Millions of Iranians voted to choose a new president on Friday (June 14), urged by Supreme Leader Ayatollah Ali Khamenei to turn out in force to discredit suggestions by arch foe the United States that the election would be a sham.

The 50 million eligible voters had a choice between six candidates to replace incumbent Mahmoud Ahmadinejad, but none is seen as challenging the Islamic Republic's 34-year-old system of clerical rule.

Widely referred to as an 'epic' vote by state media, candidates came out in force on Friday to say they would support the victor.

The first presidential poll since a disputed 2009 contest which led to months of unrest is unlikely to change rocky ties between the West and the OPEC nation of 75 million, but it may bring a softening of the antagonistic style favoured by Ahmadinejad.

World powers in talks with Iran over its nuclear programme are looking for any signs of a recalibration of its negotiating stance after eight years of intransigence under Ahmadinejad.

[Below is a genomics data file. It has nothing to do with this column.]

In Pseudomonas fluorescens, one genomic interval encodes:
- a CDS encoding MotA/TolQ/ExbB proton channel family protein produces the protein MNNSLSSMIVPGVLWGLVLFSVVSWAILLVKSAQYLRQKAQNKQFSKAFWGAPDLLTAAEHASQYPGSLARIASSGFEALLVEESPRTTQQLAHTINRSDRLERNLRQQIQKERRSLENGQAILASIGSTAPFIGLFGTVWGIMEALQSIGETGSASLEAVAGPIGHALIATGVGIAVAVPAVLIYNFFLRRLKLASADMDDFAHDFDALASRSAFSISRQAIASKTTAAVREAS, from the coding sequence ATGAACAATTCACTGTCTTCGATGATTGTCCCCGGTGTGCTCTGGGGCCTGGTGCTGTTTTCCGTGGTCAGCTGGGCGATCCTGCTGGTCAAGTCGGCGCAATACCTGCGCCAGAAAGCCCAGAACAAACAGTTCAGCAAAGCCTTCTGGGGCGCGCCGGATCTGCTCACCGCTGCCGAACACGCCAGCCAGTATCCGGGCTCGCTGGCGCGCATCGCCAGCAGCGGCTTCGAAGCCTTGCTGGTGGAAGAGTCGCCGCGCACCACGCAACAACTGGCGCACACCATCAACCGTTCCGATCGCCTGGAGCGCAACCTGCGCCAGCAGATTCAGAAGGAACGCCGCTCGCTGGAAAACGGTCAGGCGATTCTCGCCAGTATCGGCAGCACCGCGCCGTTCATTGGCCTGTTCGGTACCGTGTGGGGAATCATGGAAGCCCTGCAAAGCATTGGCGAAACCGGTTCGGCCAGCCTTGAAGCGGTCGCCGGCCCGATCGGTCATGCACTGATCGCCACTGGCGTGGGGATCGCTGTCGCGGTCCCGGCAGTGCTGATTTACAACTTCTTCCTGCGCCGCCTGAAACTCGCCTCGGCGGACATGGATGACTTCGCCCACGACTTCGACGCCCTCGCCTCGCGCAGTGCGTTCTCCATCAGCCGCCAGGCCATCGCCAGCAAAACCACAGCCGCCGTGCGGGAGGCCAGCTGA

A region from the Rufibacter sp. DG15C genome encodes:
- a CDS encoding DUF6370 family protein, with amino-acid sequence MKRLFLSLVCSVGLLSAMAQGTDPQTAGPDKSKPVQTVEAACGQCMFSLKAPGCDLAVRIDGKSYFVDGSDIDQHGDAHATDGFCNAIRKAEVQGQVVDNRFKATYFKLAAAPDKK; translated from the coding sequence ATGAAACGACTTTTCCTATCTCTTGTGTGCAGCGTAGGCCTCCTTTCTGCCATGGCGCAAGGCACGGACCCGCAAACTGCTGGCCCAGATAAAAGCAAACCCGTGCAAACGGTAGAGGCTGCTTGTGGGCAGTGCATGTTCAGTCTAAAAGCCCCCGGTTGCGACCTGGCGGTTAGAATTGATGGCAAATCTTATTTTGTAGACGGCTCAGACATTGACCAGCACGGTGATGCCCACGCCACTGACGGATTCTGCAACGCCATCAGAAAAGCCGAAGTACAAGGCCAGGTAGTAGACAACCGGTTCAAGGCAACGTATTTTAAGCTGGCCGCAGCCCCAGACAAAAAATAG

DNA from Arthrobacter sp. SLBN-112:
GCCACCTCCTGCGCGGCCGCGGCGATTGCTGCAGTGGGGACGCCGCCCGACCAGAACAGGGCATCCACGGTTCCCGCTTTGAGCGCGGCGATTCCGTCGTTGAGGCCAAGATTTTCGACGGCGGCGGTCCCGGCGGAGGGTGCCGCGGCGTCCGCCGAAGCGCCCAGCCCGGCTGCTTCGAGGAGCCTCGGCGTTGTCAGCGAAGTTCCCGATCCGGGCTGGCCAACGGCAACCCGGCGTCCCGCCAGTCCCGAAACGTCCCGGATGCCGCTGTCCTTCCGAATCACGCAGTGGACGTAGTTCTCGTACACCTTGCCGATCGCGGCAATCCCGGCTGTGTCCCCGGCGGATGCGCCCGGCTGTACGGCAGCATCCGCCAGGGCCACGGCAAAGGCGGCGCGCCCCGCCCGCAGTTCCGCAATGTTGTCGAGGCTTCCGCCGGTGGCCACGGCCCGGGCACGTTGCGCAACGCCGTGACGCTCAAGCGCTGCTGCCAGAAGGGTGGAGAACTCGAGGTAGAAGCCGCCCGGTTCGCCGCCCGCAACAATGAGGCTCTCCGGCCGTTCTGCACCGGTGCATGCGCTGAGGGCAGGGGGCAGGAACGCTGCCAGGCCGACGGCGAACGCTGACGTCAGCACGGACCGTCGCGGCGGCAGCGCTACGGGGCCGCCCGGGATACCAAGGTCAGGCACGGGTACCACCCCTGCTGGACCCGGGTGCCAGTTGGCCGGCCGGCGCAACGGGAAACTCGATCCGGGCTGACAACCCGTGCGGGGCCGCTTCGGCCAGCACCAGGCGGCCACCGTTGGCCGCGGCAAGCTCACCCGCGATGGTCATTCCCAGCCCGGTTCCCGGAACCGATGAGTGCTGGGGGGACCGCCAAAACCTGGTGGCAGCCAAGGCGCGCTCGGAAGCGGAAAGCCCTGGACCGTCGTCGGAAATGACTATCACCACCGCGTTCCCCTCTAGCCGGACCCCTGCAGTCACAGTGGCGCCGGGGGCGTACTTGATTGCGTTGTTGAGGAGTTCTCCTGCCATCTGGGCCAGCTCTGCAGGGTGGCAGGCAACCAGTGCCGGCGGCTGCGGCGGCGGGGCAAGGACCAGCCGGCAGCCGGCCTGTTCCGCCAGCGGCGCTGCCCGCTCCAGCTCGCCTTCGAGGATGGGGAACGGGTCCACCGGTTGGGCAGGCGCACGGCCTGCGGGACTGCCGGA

Voting in the capital Tehran, Iran's Supreme Leader Ayatollah Ali Khamenei called on Iranians to vote in large numbers and derided Western misgivings about the credibility of the vote.

On May 24, U.S. Secretary of State John Kerry questioned the credibility of the election, criticising the disqualification of candidates and accusing Tehran of disrupting Internet access.

All the remaining contenders except current chief nuclear negotiator Jalili have criticised the conduct of diplomacy that has left Iran increasingly isolated and under painful economic sanctions.

The Interior Ministry announced that voting, initially due to end at 1330 GMT, would be extended by several hours, Iran's Press TV reported in mid-afternoon.

In the past, authorities have cited such extensions as evidence of a high turnout.

With no reliable opinion polls in Iran, it is hard to gauge the public mood, let alone the extent to which Khamenei and the Revolutionary Guards exert their influence over the ballot.

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